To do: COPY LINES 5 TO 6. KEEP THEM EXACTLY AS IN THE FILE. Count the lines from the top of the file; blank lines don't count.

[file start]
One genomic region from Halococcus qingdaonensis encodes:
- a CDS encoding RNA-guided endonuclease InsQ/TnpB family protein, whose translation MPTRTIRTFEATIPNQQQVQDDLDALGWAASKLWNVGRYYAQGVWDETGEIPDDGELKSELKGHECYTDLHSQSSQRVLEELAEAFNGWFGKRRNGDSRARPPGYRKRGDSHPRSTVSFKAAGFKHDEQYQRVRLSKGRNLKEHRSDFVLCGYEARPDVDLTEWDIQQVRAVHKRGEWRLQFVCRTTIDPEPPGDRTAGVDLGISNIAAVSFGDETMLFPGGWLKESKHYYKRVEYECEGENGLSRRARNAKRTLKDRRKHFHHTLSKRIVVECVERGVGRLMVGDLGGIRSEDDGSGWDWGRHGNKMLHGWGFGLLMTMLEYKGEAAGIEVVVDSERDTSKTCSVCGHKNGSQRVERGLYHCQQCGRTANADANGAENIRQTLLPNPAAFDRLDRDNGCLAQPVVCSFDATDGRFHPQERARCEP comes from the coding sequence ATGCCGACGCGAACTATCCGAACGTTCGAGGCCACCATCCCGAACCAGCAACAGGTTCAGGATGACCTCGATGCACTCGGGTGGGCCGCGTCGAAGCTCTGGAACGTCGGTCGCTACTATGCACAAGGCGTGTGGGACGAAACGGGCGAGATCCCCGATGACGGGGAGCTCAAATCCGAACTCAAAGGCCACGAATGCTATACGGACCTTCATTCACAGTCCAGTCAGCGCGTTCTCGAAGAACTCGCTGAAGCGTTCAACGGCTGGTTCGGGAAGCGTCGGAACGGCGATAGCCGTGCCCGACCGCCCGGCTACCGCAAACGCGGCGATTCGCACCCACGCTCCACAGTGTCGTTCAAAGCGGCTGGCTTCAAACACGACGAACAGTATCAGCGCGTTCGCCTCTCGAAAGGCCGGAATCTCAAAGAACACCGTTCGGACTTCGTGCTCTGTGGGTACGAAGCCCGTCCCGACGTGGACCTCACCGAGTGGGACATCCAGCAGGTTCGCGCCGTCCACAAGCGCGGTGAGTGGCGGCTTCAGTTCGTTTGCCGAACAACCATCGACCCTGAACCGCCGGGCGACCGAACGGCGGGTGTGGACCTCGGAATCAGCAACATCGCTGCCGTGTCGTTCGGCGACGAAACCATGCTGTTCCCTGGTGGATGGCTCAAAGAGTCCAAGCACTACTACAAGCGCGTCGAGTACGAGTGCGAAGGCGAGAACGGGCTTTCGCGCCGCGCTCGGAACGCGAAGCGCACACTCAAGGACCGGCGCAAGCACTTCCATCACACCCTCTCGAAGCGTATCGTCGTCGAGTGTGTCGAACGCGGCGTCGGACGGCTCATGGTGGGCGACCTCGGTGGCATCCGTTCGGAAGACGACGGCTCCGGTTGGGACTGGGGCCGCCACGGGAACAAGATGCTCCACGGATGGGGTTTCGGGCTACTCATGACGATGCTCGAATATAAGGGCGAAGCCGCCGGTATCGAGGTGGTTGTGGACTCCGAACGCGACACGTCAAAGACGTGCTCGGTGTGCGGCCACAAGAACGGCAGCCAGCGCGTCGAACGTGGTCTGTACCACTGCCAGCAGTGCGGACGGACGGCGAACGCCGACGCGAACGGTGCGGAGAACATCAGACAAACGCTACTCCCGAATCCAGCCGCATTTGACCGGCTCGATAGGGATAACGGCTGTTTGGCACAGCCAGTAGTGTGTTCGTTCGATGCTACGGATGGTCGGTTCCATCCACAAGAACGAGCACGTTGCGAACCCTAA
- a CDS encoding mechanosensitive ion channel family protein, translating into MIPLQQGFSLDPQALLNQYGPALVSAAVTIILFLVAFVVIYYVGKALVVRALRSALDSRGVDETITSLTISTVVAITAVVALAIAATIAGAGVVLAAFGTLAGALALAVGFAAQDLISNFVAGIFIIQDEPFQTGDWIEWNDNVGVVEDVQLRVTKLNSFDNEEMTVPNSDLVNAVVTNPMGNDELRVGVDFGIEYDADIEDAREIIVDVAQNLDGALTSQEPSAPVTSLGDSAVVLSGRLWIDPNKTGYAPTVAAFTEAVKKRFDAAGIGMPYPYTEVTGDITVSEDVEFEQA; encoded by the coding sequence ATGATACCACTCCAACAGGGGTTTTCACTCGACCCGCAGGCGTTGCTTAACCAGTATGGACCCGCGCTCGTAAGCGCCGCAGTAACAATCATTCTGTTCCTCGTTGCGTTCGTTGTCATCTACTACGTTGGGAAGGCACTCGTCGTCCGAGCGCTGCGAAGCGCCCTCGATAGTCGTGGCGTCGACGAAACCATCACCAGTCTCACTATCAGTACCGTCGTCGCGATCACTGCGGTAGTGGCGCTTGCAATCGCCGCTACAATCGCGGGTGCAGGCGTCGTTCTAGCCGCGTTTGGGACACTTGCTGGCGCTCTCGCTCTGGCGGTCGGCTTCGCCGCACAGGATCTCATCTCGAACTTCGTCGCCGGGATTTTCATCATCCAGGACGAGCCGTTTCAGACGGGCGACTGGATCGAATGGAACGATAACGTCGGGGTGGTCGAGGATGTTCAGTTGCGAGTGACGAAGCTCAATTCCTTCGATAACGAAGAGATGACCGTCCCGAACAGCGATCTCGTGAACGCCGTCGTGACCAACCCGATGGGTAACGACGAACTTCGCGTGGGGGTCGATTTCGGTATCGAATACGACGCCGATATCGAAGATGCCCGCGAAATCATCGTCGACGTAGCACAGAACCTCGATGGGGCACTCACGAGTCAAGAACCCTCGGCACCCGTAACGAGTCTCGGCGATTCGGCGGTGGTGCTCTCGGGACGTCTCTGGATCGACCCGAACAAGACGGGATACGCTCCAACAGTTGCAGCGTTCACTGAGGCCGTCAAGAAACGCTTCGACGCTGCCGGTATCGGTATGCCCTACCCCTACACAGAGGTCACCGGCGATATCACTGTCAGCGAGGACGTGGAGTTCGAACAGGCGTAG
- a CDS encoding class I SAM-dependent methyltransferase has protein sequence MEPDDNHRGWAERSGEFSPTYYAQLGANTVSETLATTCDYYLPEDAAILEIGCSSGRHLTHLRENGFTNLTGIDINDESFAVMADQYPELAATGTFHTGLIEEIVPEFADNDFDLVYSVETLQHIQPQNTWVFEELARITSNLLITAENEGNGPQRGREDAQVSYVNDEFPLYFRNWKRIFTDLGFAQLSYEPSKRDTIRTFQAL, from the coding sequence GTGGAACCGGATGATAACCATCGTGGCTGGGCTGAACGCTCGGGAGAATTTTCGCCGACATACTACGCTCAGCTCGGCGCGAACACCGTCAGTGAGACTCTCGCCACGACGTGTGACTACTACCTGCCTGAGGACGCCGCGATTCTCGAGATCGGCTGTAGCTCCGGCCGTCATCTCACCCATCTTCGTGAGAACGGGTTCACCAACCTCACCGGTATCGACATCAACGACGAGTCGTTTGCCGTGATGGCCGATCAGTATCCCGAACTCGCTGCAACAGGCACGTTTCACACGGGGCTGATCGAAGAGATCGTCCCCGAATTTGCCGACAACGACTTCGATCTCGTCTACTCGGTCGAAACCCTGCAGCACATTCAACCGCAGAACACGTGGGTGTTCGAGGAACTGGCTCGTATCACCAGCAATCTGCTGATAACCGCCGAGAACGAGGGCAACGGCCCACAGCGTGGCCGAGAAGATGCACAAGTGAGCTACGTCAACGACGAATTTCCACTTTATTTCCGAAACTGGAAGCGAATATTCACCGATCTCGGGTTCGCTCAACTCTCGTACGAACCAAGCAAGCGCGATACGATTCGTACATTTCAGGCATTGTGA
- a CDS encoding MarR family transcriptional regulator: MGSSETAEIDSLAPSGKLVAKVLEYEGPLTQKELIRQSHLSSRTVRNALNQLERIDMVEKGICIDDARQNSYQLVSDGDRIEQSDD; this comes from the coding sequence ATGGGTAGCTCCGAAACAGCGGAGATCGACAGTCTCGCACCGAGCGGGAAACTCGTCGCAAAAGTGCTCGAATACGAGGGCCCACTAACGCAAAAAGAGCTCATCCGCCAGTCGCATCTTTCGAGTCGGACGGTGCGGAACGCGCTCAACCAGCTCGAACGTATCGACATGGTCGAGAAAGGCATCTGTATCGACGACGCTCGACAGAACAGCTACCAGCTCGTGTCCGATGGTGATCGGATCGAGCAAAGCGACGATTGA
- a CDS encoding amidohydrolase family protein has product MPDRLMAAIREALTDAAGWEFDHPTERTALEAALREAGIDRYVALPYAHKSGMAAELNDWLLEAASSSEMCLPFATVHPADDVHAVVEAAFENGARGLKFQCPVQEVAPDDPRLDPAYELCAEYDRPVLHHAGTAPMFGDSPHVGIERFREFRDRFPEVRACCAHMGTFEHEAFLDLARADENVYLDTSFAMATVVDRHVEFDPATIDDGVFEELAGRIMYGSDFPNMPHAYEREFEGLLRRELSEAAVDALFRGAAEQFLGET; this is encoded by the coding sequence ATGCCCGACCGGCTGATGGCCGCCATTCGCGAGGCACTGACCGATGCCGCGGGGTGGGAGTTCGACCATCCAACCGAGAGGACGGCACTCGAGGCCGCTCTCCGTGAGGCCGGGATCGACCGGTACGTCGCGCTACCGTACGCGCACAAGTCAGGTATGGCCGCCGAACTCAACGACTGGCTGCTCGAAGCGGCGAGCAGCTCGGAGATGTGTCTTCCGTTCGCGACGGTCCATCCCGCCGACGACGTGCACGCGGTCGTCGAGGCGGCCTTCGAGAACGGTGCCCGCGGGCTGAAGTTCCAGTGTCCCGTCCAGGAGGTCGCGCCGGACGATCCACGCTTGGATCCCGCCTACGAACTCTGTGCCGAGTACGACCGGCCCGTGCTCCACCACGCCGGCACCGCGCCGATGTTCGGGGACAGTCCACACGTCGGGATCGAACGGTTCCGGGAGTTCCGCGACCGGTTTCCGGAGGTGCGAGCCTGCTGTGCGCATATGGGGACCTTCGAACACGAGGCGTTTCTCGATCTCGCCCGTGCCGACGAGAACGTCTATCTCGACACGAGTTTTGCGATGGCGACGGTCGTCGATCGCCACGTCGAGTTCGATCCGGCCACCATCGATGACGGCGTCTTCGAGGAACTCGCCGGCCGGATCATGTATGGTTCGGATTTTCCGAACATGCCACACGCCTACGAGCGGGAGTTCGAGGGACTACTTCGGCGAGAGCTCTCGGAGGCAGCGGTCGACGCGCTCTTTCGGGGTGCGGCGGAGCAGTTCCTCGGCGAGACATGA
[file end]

- a CDS encoding MarR family transcriptional regulator: MGSSETAEIDSLAPSGKLVAKVLEYEGPLTQKELIRQSHLSSRTVRNALNQLERIDMVEKGICIDDARQNSYQLVSDGDRIEQSDD; this comes from the coding sequence ATGGGTAGCTCCGAAACAGCGGAGATCGACAGTCTCGCACCGAGCGGGAAACTCGTCGCAAAAGTGCTCGAATACGAGGGCCCACTAACGCAAAAAGAGCTCATCCGCCAGTCGCATCTTTCGAGTCGGACGGTGCGGAACGCGCTCAACCAGCTCGAACGTATCGACATGGTCGAGAAAGGCATCTGTATCGACGACGCTCGACAGAACAGCTACCAGCTCGTGTCCGATGGTGATCGGATCGAGCAAAGCGACGATTGA
- a CDS encoding amidohydrolase family protein has product MPDRLMAAIREALTDAAGWEFDHPTERTALEAALREAGIDRYVALPYAHKSGMAAELNDWLLEAASSSEMCLPFATVHPADDVHAVVEAAFENGARGLKFQCPVQEVAPDDPRLDPAYELCAEYDRPVLHHAGTAPMFGDSPHVGIERFREFRDRFPEVRACCAHMGTFEHEAFLDLARADENVYLDTSFAMATVVDRHVEFDPATIDDGVFEELAGRIMYGSDFPNMPHAYEREFEGLLRRELSEAAVDALFRGAAEQFLGET; this is encoded by the coding sequence ATGCCCGACCGGCTGATGGCCGCCATTCGCGAGGCACTGACCGATGCCGCGGGGTGGGAGTTCGACCATCCAACCGAGAGGACGGCACTCGAGGCCGCTCTCCGTGAGGCCGGGATCGACCGGTACGTCGCGCTACCGTACGCGCACAAGTCAGGTATGGCCGCCGAACTCAACGACTGGCTGCTCGAAGCGGCGAGCAGCTCGGAGATGTGTCTTCCGTTCGCGACGGTCCATCCCGCCGACGACGTGCACGCGGTCGTCGAGGCGGCCTTCGAGAACGGTGCCCGCGGGCTGAAGTTCCAGTGTCCCGTCCAGGAGGTCGCGCCGGACGATCCACGCTTGGATCCCGCCTACGAACTCTGTGCCGAGTACGACCGGCCCGTGCTCCACCACGCCGGCACCGCGCCGATGTTCGGGGACAGTCCACACGTCGGGATCGAACGGTTCCGGGAGTTCCGCGACCGGTTTCCGGAGGTGCGAGCCTGCTGTGCGCATATGGGGACCTTCGAACACGAGGCGTTTCTCGATCTCGCCCGTGCCGACGAGAACGTCTATCTCGACACGAGTTTTGCGATGGCGACGGTCGTCGATCGCCACGTCGAGTTCGATCCGGCCACCATCGATGACGGCGTCTTCGAGGAACTCGCCGGCCGGATCATGTATGGTTCGGATTTTCCGAACATGCCACACGCCTACGAGCGGGAGTTCGAGGGACTACTTCGGCGAGAGCTCTCGGAGGCAGCGGTCGACGCGCTCTTTCGGGGTGCGGCGGAGCAGTTCCTCGGCGAGACATGA